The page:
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Fr. 417

October 18, 2013

Therefore, there remains only the third interpretation, which is, in essence, the inverse of the second interpretation. That is, it subordinates the first account of justice (“the advantage of the stronger, i.e. ruler”) to the second account (“advantage of another”). This is, in fact, the crux of Kerferd’s (1947) argument3. Indeed, this inversion of the more standard formula is persuasive as it subordinates the particular case (“the advantage of the stronger, i.e. ruler”) to the more general case (“the advantage of another”). Additionally, one can now address the situation of the ruler in a more consistent manner. As Nicholson remarks, “since justice is the advantage of another, justice for the ruler must then be the subject’s advantage” (216). Indeed, “it is because this is so, that Thrasymachus always prefers injustice to justice, i.e. prefers the promotion of one’s own advantage” (216). In this way, Thrasymachus’ promotion of injustice can be rendered consistent in the case of the ruler, as well as in the case of the subject and private transactions between subjects.

Nicholson proceeds to strengthen the case presented by analyzing three further issues related to Thrasymachus’ position. First, if one is to understand Thrasymachus’ account as Nicholson presents it, then Thrasymachus is, in fact, making his case backwards. Second, the term “the stronger” appears ambiguous. While it has a clear correlate in “the ruler” in the political context, it remains unclear how Thrasymachus’ “stronger” relates to “another.” Third, there remains some concern over the extent to which the interpretation advocated by Nicholson accords with Socrates’ account of justice through the rest of the Republic4. Lacking sufficient space to pursue these inquiries, I leave it to the reader to investigate these claims in his or her own time.

Of the interpretations offered above by Maguire and Nicholson, which should we then favor? Maguire does present his case in a persuasive manner, for Plato does seem more concerned with the just life and interactions of individuals in a just society in Book II through Book IX. His claim is, however, too strong. Plato does not abandon the questions raised by Thrasymachus in his descriptive indictment of the relationship between ruler and subject; indeed, Plato crafts, in response, an ideal, just relationship between ruler and subject that is to the advantage of both. Although the presentation of the kallipolis is meant to double as the structure of an individual, just soul, one should not discount the importance with which Plato regards this practical aspect of the Republic. Socrates does, after all, take pains to describe how this ideal state could become actual.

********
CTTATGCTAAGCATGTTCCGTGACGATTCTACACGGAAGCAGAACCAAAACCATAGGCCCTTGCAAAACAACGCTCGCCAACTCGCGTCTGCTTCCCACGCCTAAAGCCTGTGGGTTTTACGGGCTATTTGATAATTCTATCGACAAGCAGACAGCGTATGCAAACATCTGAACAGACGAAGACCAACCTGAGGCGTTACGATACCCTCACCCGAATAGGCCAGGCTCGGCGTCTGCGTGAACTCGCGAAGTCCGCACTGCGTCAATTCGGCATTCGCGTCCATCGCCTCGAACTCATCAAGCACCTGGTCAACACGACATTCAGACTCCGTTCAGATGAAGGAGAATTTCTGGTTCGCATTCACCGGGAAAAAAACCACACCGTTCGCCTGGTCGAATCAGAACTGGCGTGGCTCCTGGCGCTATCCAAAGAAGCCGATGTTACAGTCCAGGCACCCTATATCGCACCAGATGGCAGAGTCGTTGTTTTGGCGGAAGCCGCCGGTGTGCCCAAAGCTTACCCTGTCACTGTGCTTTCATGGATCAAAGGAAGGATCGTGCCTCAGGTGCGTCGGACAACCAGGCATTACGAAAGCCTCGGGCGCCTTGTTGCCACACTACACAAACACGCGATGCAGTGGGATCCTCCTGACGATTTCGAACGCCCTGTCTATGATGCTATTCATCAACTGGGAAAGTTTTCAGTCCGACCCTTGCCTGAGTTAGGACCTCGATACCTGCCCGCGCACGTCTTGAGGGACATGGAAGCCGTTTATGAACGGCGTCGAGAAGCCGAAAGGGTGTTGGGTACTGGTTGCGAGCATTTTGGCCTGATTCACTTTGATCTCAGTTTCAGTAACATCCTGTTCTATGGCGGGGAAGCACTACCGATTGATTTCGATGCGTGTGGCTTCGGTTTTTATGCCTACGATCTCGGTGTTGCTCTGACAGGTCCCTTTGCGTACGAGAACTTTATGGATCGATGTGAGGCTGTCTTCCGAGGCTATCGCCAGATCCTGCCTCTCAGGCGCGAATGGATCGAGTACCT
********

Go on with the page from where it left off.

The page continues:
Moreover, Nicholson’s interpretation accounts for the relationship of Thrasymachus’ definitions of justice in a more complete fashion. Nicholson does not appeal to the idea of Plato’s self-insertion into the dialogue. Instead, Nicholson details a way in which Thrasymachus’ position can be made consistent that is both reasonable and persuasive; the political relationship between ruler and subject could be an instantiation of the more general “advantage of another.” There remain, however, difficult questions surrounding Nicholson’s account. Even if Nicholson’s answers to the questions detailed above are deemed sufficient, additional difficulties arise5. If “the advantage of another” is primary, why does Thrasymachus not make greater efforts to make this evident? Why does Thrasymachus present his case backwards, thereby complicating our comprehension of it? Although these questions complicate Nicholson’s interpretation, they do not compromise its plausibility. In the end, Nicholson’s account proves the more complete, plausible, and, thus, satisfactory account of the two presented above.


3 As Nicholson emphasizes, we should understand Nicholson’s endorsement of Kerferd’s argument to extend only to those sections in which Kerferd discusses what Thrasymachus says, not to those in which Kerferd takes Thrasymachus’ position to be that of a proponent of Natural Right.

4 I will, however, briefly detail Nicholson’s responses. First, Nicholson attributes the backwards presentation to the dramatic setting of the Republic. Thrasymachus adheres initially to Socrates’ elenctic method before opting instead for the lengthy, complete account favored by a rhetorician. Second, Nicholson identifies “stronger” as a psychological or social type. Third, Nicholson points to the way in which Plato’s account mirrors that of Thrasymachus. Thrasymachus’ argument requires the introduction of key concepts (limit, function, etc.). Adeimantus and Glaucon reprise the argument in key ways. Finally, it determines which topics will be addressed in the rest of the Republic; after all, Plato’s Philosopher Ruler is the inverted image of the Tyrant.

5 These difficulties are those noted by Nicholson, as well, at the end of Nicholson (1974).

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